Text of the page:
@ Joshua: did you read Mike Mearls’ original post? I ask because I did just before writing this reply, and your suggestion is close to the original system. I happen to quite like it, actually. The main difference that I can see is that he had the roll for possible success happening when your skill meets the task rank, rather than when it’s one higher. I think that’s the better way to handle it, because it enables a good method for opposed skill checks (which Mearls did not address

  13. Warclam says:

    Blast, accidentally pressed the “submit comment” button. To finish the above post:

    Proposed skill rank opposed skill check system (using Mearls’ original system, not the revised Alexandrian or Triggian systems):

    When the skill ranks do not match, whoever has the higher skill simply wins. A guard with a Master rank in Spot will see through the Expert-Hide rogue every time; and vice versa for an Expert guard and a Master rogue.

    When the skill ranks are equal, the two parties make opposed ability checks using the appropriate ability. This is where you get to put your ability and skill modifiers to good use. Whoever rolls higher wins.

    Obvious problem: who wins a tie? Flipping a coin would be terribly stupid. The best solution I can come up with is that the “attacker” wins the tie, like for attack rolls (the attacker being whoever it was that provoked the opposed check, in this case the rogue attempting to sneak past the guard). Going the PC-focused route doesn’t work too well, since NPCs might be fighting NPCs or PCs vs. PCs.

    It also occurs to me that being a single skill level off resulting in automatic failure/instant success might be too wonky. If so, perhaps you can attempt to challenge if you’re exactly one rank lower than the opposition, but you get a… -10 penalty, say.

    I dunno, thoughts?

  14. Joshua Trigg says:

    @ Wardam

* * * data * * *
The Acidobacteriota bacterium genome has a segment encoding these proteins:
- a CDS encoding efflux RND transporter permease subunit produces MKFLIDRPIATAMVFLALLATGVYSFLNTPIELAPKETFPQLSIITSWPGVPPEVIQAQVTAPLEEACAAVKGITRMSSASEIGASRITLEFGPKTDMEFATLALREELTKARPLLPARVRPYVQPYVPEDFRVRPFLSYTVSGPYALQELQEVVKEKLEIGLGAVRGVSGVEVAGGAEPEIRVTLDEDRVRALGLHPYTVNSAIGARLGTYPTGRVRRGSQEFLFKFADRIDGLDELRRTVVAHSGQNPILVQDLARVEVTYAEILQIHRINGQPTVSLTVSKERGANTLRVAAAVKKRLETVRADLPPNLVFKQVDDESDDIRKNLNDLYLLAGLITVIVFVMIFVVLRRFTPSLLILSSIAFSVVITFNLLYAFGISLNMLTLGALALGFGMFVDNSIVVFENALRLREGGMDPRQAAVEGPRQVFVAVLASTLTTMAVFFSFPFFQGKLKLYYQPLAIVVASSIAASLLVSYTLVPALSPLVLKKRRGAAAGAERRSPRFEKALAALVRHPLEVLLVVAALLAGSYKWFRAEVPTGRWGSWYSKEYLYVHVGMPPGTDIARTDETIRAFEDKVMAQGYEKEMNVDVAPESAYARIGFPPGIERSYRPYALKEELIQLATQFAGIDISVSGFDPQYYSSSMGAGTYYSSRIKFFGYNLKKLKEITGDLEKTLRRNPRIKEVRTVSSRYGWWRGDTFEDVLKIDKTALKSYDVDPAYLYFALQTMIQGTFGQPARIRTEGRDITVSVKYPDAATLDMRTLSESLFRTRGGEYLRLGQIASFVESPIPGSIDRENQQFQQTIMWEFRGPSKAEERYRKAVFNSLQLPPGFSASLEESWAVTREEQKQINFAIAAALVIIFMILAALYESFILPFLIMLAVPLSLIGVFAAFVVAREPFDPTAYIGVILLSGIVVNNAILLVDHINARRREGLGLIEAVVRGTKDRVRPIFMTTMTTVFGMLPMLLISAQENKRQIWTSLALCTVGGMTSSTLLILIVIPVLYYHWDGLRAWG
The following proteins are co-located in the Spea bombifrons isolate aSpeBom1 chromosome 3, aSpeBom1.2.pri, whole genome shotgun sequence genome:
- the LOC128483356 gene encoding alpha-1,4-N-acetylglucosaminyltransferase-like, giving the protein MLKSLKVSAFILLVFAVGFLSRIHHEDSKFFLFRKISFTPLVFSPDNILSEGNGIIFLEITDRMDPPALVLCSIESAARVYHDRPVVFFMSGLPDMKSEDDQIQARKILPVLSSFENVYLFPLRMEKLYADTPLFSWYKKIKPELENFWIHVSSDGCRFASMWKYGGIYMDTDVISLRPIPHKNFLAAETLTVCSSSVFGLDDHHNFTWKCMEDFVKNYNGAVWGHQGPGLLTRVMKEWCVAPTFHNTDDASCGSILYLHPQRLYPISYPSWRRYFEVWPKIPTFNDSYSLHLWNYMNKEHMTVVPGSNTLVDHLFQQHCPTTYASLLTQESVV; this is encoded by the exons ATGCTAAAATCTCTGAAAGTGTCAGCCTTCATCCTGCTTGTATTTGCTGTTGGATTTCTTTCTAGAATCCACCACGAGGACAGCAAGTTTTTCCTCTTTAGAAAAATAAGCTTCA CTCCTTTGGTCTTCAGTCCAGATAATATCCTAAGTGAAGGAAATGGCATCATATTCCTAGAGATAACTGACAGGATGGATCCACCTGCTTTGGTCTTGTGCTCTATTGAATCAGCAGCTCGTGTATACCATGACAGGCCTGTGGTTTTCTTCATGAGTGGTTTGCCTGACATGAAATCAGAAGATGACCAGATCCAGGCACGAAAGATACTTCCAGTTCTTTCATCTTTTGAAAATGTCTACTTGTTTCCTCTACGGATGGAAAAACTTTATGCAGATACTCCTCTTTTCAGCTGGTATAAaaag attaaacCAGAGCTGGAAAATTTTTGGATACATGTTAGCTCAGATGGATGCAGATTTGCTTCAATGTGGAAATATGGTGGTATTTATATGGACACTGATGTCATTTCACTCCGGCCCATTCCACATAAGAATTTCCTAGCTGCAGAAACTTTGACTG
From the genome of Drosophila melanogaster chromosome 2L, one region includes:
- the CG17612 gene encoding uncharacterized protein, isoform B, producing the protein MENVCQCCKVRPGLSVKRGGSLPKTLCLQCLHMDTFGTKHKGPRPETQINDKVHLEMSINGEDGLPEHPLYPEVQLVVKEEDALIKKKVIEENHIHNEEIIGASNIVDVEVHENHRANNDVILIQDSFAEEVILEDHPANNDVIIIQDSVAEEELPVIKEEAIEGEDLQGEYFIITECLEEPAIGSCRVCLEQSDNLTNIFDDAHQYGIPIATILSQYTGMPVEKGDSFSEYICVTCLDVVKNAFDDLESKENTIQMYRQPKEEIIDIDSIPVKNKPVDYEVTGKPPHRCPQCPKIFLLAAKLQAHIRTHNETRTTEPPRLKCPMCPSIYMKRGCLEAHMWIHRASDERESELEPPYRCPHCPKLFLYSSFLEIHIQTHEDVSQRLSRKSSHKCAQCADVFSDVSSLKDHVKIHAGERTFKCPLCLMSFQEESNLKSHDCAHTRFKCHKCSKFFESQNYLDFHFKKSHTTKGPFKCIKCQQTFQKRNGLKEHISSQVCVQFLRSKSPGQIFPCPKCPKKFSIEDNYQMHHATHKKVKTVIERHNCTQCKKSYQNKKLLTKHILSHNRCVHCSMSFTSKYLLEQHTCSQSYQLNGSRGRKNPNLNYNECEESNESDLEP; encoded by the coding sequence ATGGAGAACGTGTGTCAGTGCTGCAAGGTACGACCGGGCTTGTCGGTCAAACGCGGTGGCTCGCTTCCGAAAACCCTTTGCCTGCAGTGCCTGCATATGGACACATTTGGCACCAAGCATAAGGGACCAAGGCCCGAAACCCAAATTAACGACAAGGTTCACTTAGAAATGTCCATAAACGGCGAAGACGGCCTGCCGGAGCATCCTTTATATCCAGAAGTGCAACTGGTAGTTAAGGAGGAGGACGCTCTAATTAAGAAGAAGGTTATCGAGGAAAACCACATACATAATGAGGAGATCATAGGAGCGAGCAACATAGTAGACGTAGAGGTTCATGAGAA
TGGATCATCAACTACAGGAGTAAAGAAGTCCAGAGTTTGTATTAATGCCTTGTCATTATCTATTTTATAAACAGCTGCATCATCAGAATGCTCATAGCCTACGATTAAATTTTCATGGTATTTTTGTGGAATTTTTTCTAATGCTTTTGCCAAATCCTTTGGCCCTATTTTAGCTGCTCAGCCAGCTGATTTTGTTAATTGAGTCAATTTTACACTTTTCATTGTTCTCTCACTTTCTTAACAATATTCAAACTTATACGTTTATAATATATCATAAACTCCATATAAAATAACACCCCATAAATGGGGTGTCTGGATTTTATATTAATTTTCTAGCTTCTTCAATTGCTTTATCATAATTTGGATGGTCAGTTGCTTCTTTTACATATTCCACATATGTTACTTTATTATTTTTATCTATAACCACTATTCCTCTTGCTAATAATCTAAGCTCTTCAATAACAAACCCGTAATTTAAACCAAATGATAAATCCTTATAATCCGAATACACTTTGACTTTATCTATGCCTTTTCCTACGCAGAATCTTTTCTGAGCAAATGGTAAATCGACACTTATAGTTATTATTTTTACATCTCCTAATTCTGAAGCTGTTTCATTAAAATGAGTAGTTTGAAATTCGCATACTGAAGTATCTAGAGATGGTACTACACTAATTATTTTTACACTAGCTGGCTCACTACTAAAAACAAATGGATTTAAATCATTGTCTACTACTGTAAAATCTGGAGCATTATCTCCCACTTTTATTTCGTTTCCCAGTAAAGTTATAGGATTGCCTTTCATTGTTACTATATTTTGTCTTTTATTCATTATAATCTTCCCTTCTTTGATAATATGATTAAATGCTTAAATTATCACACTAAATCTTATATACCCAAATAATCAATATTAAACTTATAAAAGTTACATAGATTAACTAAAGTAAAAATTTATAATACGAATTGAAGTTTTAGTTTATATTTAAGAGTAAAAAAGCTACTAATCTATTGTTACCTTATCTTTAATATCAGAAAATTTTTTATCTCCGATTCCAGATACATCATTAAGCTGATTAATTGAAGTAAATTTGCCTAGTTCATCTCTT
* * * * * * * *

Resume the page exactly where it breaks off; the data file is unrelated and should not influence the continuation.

When I wrote my original post, I didn’t have time to go through Mearl’s original post – I was just going by what Alexander wrote on his modified version so it was based entirely on that.

    To answer your points though, I’m kinda – meh with the entire concept. It does make things considerably easier – which is right in line with Alexander’s modified/simplified D&D system he’s been talking about putting into print but I prefer the skill rank system because it seems to have a nuance that the DSS system lacks – though I say this fully realizing that 3.5e’s skills are formalized and printed and the DSS system is an idea that was never fully implimented or formalized. To that end, it’s not that I don’t like the idea, but the concept seems like it would lack much of the nuance that d20 system possesses.

    However, were I to impliment this system myself and replace the D&D 4e’s skills with them, I would do the following:

    All skills would have the following rankings:
    Untrained/Novice/Apprentice/Trained/Expert/Master/Grand Mastery/Impossible

    All characters have access to “untrained” skills
    skills that would require training for certain functions would have to take the novice ranking
    Classes would get a certain number of points dependant upon which class you take in which to invest in skills – each point would net you a level of training up to a limit depending upon which experience tier you’re currently at.
    Heroic- Expert
    Paragon- Master
    Epic- Grand Mastery

    The higher skill ranking always defeats any tasks of equal or lower rank.
    If rushed or stressed, skill v task ranking would require a straight up d20 +ability roll modified by circumstance or DC10.
    Any attept for a character with a skill of a rank one lower than a set task (a grand mastery skill vs. an impossible task or novice vs apprentice-level task) must make an ability roll equal to d20+ability vs. DC 15. If it’s an opposed roll, then it’s vs. d20 +5 +ability.
    If someone’s skill rank is two lower than the task, then it is impossible for the character to do.

    The only problem I see is if someone’s ability is so high (+14 ability modifier, for example) to essentially never fail one-higher task but that might be fair anyone because it speaks to TREMENDOUS natural talent that still could never go two-higher task.

  15. D&D: Level-Locked Skills | System sans Setting says:

    […] game without redoing a bunch of other systems to accommodate. It’s largely based on The Alexandrian’s skill musings, but stripping out the potential 5E system of descriptive qualifiers. It’s also probably […]

Leave a Reply

Archives

Twitter

Recent Posts


Recent Comments